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Omphaloskepsis Blog

Art of Connection Through Participation

Sep 6, 2020

Last time, I broke a long silence to let you know my life in art had been evolving from 2-D to 3-D – to social sculpture in fact, and to forms that are increasingly participatory.

Not that painting isn’t interactive. But I began to want to use the tools of community building. Hence, my café in Chicago, a reaching out in every sense. Art on the walls of a museum or gallery posits that people will come to you, enter the more elite space for you. With the café, I came to people, in a not-so-ritzy urban environment. Because it is a take-out window, I reach out literally, bringing the element of touch – and participation.

Activation, authorship, and community, writes Claire Bishop, are the most frequently cited motivations for almost all artistic attempts to encourage participation in art since the 1960s. “The spectacle – as a social relationship between people mediated by images – is pacifying and divisive, uniting us only through our separation from one another.”1

Writing 15 years ago, Bishop could have had that insight in our current pandemic state.  For we are divided, and unified, by the power of our enforced separation. How does participatory art take on energy in this environment?

One element of Participatory Art’s aesthetic language is connection, very often through discomfort. I have located myself and others here; The Incredible Intensity of Just Being Human, a traveling exhibit I created to address the stigma and silence surrounding mental illness. In every exhibit the art was hung askew, causing discomfort in staff and visitors alike. In one instance the receptionist straightened the artwork daily because she found it so unsettling.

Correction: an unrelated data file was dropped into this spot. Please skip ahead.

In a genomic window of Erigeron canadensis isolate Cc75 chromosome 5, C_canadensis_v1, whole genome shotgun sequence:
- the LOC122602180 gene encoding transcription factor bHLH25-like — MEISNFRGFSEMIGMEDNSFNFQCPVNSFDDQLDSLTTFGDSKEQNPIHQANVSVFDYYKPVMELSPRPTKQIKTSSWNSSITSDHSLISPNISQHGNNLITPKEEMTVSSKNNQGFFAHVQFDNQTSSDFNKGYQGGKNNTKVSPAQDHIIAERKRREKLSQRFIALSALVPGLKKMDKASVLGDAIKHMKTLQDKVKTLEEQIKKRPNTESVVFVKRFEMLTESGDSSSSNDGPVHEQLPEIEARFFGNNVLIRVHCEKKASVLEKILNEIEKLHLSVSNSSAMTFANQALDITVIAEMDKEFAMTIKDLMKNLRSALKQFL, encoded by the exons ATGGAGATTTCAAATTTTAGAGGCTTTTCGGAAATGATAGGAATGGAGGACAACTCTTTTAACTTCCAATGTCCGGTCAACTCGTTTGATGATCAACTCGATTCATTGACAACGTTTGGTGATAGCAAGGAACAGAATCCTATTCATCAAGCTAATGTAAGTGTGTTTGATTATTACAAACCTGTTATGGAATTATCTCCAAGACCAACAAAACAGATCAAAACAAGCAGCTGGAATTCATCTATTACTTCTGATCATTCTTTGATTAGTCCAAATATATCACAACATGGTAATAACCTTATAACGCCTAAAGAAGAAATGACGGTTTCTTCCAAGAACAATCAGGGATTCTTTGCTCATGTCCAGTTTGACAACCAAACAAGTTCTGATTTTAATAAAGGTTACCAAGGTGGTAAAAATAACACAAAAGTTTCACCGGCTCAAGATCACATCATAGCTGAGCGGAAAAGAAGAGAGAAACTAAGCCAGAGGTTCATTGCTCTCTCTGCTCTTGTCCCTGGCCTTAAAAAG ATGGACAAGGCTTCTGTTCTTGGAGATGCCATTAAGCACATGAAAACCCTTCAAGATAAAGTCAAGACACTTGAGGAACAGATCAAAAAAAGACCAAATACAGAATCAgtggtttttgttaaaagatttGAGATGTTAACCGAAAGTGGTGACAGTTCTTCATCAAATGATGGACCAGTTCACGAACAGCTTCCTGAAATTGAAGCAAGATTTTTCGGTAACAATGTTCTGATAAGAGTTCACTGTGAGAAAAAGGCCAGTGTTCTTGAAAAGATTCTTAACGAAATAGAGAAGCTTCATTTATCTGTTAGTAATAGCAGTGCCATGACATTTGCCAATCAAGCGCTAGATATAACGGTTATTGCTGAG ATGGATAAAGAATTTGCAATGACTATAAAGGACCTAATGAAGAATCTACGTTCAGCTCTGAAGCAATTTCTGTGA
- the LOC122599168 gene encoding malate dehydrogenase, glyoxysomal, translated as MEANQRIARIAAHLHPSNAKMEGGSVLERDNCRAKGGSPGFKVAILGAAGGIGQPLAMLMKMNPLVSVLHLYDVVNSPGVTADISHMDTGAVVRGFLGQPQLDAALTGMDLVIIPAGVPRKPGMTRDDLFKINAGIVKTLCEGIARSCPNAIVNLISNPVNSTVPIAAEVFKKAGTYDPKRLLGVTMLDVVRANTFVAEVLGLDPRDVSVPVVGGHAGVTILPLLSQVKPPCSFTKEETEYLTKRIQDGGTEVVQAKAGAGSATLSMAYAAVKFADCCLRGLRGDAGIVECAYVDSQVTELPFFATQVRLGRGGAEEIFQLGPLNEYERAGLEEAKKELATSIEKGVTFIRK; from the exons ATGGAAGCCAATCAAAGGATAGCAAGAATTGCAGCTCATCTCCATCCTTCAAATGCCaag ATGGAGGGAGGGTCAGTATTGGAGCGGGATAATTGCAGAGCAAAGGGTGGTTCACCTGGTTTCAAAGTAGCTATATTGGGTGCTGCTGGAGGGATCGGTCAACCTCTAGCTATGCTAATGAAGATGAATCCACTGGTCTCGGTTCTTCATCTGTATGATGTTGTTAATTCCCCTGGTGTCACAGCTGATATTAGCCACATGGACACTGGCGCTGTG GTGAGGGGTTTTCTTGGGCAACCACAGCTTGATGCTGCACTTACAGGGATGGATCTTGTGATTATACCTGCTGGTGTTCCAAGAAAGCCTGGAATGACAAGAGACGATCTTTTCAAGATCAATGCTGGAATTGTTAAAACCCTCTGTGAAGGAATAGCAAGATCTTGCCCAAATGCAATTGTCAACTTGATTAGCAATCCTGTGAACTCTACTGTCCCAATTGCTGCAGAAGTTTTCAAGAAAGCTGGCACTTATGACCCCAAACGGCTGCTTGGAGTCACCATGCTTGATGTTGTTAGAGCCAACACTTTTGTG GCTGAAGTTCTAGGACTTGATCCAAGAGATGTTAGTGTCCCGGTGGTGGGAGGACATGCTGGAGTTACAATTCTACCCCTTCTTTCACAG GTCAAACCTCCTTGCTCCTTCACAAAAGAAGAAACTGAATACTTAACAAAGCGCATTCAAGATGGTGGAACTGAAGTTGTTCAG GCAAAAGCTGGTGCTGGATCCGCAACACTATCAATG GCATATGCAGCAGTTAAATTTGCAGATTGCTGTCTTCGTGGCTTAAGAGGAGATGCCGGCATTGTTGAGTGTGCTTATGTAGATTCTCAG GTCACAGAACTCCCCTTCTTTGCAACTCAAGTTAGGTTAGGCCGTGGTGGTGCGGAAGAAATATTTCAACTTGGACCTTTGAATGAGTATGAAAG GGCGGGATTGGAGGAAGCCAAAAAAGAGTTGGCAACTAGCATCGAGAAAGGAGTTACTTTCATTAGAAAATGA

Ironic participation does not always induce discomfort. It can facilitate the feeling of full-hearted participation and a sense of belonging in the community. For example, in my piece for the Seattle Erotic Arts Festival, “Poor Impulse Control,” where volunteers allowed strangers to touch and stroke their hair. Festival participants took it upon themselves to recreate it daily during the hours I was not present.

Art no longer wants to respond to the excess of commodities and signs, but to a lack of connection, wrote Jacques Rancière in ‘Problems and Transformations in Critical Art’ 2004. 

Art connects us. My mission as a human and my job as an artist is to foster deep connections through Art. Much of my work deals with permission, access and boundaries and seeks to bring to light the crisis in relationship between art and society by appropriating my audience. It comes from an authentic desire to engage my audience.

I have a puzzle for you. A puzzle for our era, which you will hear more about next time. This time, a question. What kind of art can provoke your participation in commerce, kitsch, and critical thinking? I am inviting you, dear visitor, to have a seat at the table. And I am inviting you, dear artist, to have a seat at the table.

Are you ready?  

[IMAGE: Top to bottom: Poor Impulse Control SEAF. The Incredible Intensity of Just Being Human, Blakely Hall Issaquah. necessary & sufficient coffee placemaking in art.


1. Participation, Introduction/Viewers as Producers by Claire Bishop, Co-published by Whitechapel and The MIT Press, 2006, p. 10 

Category: Social Sculpture
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